The consensus is that the Mini brand, relaunched under BMW ownership in 2001, has been an object lesson in product development, branding, marketing and creating a demand for customisation.

However, Mini has not been a runaway success as a business, with profits likely to have been as small as the original Issigonis model was. Indeed, it is possible that over 14 years and two generations, Mini hasn’t made any money at all, when the research and development spending is taken into account.

No one can be definitive about Mini’s financial situation because BMW doesn’t give details for the British brand. But there’s little doubt BMW’s decision to build front-drive BMW-branded cars was given a huge push by problems caused by Mini’s lack of scale.

Mini sold 305,000 cars in 2013 and 302,000 in 2014. That’s not to be sniffed at, but it’s a relatively small number for a global brand with a stand-alone platform.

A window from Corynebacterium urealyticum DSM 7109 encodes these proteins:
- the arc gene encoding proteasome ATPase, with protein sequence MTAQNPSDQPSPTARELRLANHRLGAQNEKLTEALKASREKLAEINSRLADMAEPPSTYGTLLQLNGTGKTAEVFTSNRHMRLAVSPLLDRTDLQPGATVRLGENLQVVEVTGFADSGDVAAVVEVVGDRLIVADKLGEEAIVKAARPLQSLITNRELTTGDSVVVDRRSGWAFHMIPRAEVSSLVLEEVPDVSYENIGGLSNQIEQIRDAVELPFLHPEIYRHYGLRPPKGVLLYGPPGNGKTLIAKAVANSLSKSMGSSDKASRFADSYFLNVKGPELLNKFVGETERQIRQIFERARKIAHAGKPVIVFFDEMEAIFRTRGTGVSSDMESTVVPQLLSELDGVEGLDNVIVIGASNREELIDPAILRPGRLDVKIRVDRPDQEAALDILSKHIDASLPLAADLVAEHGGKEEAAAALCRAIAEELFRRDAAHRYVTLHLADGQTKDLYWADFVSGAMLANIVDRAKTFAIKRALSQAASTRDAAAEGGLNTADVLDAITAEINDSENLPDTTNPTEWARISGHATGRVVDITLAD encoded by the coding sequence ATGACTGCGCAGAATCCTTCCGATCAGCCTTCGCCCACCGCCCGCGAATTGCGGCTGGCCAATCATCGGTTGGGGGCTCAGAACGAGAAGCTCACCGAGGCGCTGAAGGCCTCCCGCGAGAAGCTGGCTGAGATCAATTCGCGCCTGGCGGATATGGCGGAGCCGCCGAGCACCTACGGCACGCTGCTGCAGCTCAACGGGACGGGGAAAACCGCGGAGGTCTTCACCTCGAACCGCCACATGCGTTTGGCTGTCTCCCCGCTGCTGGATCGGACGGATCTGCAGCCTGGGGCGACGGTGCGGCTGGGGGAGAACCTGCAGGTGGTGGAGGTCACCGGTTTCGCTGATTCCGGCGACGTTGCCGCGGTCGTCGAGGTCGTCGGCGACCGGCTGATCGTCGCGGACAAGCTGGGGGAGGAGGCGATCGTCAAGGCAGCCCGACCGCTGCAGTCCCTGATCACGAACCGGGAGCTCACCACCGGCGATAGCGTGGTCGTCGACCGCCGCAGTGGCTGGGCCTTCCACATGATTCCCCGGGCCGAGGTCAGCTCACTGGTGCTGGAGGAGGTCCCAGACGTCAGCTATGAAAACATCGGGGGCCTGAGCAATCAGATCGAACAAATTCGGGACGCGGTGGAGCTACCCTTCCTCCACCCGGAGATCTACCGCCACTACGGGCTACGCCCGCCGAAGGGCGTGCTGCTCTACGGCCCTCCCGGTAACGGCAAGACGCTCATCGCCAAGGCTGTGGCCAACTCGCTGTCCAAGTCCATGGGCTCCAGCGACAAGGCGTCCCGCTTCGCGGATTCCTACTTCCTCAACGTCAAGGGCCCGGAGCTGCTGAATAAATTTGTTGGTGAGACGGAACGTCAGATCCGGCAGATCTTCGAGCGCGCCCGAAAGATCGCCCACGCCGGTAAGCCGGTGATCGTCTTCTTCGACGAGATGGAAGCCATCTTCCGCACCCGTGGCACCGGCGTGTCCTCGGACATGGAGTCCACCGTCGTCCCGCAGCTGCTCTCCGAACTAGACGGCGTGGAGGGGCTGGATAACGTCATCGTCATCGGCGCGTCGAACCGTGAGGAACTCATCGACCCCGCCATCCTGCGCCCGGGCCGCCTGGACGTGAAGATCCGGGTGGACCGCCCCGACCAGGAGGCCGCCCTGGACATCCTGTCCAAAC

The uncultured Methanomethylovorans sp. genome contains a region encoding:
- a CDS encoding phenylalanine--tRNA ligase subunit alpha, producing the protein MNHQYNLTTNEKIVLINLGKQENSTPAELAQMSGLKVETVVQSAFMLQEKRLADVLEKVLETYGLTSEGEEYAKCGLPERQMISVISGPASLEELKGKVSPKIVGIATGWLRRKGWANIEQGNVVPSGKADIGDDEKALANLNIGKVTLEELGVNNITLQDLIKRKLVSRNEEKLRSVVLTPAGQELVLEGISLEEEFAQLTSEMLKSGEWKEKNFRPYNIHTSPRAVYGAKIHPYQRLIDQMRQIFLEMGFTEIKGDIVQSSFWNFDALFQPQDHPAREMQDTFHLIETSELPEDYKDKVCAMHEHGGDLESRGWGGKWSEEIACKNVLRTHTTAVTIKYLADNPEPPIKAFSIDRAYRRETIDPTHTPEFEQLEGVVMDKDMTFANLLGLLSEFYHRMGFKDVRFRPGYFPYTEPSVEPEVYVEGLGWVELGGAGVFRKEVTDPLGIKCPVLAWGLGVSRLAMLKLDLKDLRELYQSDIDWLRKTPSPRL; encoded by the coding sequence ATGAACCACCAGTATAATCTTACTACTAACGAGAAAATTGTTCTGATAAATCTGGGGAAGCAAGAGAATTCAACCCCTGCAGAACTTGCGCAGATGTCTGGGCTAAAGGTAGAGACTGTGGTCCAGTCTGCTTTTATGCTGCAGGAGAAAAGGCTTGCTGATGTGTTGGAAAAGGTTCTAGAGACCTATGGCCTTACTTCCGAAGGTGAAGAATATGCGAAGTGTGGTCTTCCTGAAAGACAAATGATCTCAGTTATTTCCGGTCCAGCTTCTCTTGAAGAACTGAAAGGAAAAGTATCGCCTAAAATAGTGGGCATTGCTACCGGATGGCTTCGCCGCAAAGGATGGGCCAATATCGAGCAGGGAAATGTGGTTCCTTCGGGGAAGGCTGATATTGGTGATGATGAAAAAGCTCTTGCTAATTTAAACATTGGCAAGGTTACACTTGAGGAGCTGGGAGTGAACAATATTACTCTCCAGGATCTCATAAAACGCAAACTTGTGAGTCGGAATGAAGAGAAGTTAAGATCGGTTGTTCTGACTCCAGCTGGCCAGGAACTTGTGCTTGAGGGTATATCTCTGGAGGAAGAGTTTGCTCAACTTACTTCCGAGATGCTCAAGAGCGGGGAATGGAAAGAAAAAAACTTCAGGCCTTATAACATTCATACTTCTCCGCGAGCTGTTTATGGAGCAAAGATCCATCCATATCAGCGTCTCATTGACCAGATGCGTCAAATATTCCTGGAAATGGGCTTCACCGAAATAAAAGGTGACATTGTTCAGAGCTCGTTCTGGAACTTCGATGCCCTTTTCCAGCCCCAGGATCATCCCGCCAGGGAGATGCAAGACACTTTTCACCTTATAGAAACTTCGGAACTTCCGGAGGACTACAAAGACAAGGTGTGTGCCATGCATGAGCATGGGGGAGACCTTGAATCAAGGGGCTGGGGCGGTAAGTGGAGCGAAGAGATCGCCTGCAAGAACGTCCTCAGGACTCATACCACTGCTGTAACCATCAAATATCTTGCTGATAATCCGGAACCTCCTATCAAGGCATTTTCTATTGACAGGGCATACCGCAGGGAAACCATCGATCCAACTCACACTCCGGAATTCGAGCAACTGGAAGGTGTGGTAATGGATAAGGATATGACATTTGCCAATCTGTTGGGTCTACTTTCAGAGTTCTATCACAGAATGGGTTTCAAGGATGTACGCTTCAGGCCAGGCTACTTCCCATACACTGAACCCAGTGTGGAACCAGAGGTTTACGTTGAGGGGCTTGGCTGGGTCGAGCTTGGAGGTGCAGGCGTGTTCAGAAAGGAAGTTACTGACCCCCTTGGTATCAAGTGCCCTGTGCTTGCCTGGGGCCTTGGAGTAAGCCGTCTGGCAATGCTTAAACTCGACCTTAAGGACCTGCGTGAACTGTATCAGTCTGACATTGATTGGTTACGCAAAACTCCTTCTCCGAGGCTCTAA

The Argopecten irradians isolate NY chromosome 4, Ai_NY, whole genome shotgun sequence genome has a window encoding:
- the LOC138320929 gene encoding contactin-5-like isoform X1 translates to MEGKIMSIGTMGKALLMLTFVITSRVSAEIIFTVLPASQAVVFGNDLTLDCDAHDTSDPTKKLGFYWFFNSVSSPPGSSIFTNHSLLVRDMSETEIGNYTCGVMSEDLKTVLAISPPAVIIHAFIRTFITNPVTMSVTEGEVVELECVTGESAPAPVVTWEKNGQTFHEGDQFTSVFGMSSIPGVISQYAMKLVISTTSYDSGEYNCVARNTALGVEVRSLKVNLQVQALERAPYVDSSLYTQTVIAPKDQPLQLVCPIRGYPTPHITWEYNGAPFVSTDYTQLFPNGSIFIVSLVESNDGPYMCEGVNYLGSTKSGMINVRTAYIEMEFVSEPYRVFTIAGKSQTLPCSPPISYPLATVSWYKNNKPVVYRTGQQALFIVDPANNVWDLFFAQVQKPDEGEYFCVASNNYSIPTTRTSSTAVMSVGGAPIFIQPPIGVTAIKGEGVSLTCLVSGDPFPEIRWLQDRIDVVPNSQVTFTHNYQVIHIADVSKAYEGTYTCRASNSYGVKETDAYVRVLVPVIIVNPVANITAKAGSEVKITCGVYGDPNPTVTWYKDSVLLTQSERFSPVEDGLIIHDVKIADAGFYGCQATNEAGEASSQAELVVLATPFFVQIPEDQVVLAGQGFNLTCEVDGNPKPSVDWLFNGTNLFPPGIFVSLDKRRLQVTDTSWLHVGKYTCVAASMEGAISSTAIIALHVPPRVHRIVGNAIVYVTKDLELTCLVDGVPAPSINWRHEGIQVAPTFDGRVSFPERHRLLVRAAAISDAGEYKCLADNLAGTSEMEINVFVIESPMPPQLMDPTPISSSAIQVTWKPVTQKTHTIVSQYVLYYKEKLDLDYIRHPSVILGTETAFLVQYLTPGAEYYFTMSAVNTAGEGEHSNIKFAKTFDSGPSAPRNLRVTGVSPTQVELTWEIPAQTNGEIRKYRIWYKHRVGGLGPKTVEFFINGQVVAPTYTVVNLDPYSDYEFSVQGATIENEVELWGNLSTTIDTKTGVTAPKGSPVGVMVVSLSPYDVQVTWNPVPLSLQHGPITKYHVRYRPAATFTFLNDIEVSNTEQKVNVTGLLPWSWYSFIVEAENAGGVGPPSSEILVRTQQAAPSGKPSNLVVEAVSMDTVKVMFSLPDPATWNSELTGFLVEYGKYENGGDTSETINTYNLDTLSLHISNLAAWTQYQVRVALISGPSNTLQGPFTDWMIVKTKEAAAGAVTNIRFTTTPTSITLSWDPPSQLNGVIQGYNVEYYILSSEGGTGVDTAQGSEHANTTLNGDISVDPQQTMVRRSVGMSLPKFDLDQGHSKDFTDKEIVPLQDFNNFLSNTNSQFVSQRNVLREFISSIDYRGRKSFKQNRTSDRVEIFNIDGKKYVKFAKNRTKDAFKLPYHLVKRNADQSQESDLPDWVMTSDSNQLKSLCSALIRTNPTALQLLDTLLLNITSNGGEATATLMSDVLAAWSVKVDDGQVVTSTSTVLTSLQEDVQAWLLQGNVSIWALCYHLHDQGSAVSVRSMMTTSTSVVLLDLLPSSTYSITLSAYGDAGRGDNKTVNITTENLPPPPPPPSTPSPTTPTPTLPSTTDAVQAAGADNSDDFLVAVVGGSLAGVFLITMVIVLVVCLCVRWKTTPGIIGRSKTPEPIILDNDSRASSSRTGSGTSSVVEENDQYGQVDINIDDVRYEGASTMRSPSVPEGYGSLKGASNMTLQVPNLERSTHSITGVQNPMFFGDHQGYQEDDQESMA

It is almost impossible for a car maker to turn a profit on a car engineered, built and sold in Europe for a price of much less than £18,000. And although Mini has sold some highly optioned models, my suspicion is that the average Mini transaction price is not as high as BMW would like, or needs.

It’s this essential calculation that has pushed the new Clubman into Audi A3 territory. Out goes the jokey, youthful marketing image and in comes something more serious and worthy, with a price to suit.

Cars with high-level engineering content are ever more expensive to design, engineer and produce. Although this can be made to work for premium brands, it shows just how increasingly difficult it is for mainstream brands, or those charging mainstream prices. Which is why Mini is heading upmarket as fast as possible.

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